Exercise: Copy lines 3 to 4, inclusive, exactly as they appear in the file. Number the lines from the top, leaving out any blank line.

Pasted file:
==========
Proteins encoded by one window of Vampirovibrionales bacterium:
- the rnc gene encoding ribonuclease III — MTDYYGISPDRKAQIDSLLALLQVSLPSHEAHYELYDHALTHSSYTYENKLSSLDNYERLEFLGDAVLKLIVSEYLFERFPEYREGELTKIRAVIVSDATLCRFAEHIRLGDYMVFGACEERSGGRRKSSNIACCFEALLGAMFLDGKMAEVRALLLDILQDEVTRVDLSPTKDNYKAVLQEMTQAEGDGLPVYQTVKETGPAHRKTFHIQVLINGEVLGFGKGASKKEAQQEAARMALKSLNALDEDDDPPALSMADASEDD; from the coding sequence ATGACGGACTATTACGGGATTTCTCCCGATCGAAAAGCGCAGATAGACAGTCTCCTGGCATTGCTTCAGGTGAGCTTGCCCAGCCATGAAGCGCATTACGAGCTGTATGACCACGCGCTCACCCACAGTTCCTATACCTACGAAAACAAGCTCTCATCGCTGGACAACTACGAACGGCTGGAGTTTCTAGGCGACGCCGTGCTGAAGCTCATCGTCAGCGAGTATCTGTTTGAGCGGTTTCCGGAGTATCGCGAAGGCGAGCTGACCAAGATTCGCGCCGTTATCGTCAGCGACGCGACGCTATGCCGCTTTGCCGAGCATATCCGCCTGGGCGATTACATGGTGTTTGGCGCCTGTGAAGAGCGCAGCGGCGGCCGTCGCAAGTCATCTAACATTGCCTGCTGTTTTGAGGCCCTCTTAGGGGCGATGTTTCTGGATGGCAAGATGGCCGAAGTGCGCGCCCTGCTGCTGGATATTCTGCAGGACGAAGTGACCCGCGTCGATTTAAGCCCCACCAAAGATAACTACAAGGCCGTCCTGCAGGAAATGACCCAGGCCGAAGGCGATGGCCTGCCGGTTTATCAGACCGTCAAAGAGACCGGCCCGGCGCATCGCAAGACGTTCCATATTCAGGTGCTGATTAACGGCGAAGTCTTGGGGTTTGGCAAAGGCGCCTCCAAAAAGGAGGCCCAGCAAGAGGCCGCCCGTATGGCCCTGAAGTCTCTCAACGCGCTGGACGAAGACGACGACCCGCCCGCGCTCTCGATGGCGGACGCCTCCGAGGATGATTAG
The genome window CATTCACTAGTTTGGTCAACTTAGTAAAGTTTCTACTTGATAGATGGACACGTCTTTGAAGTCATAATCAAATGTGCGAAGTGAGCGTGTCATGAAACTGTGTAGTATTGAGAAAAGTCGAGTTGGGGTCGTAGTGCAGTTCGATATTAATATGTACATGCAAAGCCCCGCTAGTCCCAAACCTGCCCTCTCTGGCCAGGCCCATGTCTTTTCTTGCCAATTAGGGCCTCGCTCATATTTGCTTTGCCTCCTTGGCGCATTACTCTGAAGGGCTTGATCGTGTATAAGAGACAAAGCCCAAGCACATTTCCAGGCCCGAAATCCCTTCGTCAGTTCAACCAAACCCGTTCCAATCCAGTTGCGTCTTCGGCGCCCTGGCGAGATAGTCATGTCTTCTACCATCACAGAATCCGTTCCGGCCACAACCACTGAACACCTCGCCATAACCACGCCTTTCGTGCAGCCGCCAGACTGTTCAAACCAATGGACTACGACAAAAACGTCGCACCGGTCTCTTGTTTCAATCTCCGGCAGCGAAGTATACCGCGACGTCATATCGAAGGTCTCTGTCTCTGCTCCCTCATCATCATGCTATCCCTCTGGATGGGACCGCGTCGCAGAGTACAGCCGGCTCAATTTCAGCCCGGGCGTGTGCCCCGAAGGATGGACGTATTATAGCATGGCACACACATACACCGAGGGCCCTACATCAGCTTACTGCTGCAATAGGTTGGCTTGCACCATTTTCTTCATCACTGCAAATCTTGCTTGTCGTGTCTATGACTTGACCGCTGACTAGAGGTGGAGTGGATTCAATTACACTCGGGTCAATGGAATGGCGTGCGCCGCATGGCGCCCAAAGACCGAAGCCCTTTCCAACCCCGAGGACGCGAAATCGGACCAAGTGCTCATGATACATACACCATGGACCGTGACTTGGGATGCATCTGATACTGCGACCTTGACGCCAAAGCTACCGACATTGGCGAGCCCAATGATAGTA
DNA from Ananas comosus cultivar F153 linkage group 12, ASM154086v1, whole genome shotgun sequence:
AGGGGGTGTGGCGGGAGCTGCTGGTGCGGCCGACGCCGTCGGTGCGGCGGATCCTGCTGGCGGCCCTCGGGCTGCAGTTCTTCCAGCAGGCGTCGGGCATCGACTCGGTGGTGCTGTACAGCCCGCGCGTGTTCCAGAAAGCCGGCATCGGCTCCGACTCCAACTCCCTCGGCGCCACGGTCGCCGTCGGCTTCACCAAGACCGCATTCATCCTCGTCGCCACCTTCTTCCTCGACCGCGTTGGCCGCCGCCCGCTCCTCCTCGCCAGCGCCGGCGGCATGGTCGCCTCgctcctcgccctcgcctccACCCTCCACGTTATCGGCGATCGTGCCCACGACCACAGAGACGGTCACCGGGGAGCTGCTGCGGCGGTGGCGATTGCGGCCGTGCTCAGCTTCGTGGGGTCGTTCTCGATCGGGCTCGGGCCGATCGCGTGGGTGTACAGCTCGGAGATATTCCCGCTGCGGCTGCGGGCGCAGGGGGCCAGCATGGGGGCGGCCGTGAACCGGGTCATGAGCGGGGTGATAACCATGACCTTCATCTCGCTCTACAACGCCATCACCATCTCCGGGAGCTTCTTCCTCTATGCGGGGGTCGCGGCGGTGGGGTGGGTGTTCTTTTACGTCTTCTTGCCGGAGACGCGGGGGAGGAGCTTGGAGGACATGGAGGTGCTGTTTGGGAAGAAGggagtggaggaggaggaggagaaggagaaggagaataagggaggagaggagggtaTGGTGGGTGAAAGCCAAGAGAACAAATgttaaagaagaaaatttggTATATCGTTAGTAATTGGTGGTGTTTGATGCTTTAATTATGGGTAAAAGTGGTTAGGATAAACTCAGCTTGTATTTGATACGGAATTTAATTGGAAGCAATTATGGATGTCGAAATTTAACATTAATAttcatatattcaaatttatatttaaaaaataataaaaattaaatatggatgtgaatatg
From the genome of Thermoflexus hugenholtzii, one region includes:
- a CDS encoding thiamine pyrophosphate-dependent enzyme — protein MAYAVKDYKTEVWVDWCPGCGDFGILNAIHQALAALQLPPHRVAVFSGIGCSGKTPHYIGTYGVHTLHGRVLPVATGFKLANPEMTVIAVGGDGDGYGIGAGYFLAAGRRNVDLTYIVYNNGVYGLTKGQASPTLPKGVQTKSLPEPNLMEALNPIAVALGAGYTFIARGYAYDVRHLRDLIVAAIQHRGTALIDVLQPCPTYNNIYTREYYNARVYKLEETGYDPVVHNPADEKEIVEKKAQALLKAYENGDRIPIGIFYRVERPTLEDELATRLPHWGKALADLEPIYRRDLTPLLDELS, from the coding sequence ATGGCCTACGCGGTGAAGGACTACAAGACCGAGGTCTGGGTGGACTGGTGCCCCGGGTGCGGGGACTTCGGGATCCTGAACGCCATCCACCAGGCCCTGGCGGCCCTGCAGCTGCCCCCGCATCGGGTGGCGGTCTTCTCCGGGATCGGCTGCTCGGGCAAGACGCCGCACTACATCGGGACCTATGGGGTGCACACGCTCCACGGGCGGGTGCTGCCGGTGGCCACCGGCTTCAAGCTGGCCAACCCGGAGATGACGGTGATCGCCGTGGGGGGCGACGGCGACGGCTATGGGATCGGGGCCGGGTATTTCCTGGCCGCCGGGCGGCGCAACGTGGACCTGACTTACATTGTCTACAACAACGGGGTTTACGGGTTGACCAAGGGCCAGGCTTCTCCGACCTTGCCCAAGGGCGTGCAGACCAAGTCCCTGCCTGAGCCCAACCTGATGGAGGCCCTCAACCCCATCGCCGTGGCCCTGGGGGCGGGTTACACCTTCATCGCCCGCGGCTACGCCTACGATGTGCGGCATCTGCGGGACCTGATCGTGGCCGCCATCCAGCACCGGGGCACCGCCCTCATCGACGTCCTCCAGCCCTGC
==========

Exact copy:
The genome window CATTCACTAGTTTGGTCAACTTAGTAAAGTTTCTACTTGATAGATGGACACGTCTTTGAAGTCATAATCAAATGTGCGAAGTGAGCGTGTCATGAAACTGTGTAGTATTGAGAAAAGTCGAGTTGGGGTCGTAGTGCAGTTCGATATTAATATGTACATGCAAAGCCCCGCTAGTCCCAAACCTGCCCTCTCTGGCCAGGCCCATGTCTTTTCTTGCCAATTAGGGCCTCGCTCATATTTGCTTTGCCTCCTTGGCGCATTACTCTGAAGGGCTTGATCGTGTATAAGAGACAAAGCCCAAGCACATTTCCAGGCCCGAAATCCCTTCGTCAGTTCAACCAAACCCGTTCCAATCCAGTTGCGTCTTCGGCGCCCTGGCGAGATAGTCATGTCTTCTACCATCACAGAATCCGTTCCGGCCACAACCACTGAACACCTCGCCATAACCACGCCTTTCGTGCAGCCGCCAGACTGTTCAAACCAATGGACTACGACAAAAACGTCGCACCGGTCTCTTGTTTCAATCTCCGGCAGCGAAGTATACCGCGACGTCATATCGAAGGTCTCTGTCTCTGCTCCCTCATCATCATGCTATCCCTCTGGATGGGACCGCGTCGCAGAGTACAGCCGGCTCAATTTCAGCCCGGGCGTGTGCCCCGAAGGATGGACGTATTATAGCATGGCACACACATACACCGAGGGCCCTACATCAGCTTACTGCTGCAATAGGTTGGCTTGCACCATTTTCTTCATCACTGCAAATCTTGCTTGTCGTGTCTATGACTTGACCGCTGACTAGAGGTGGAGTGGATTCAATTACACTCGGGTCAATGGAATGGCGTGCGCCGCATGGCGCCCAAAGACCGAAGCCCTTTCCAACCCCGAGGACGCGAAATCGGACCAAGTGCTCATGATACATACACCATGGACCGTGACTTGGGATGCATCTGATACTGCGACCTTGACGCCAAAGCTACCGACATTGGCGAGCCCAATGATAGTA
DNA from Ananas comosus cultivar F153 linkage group 12, ASM154086v1, whole genome shotgun sequence: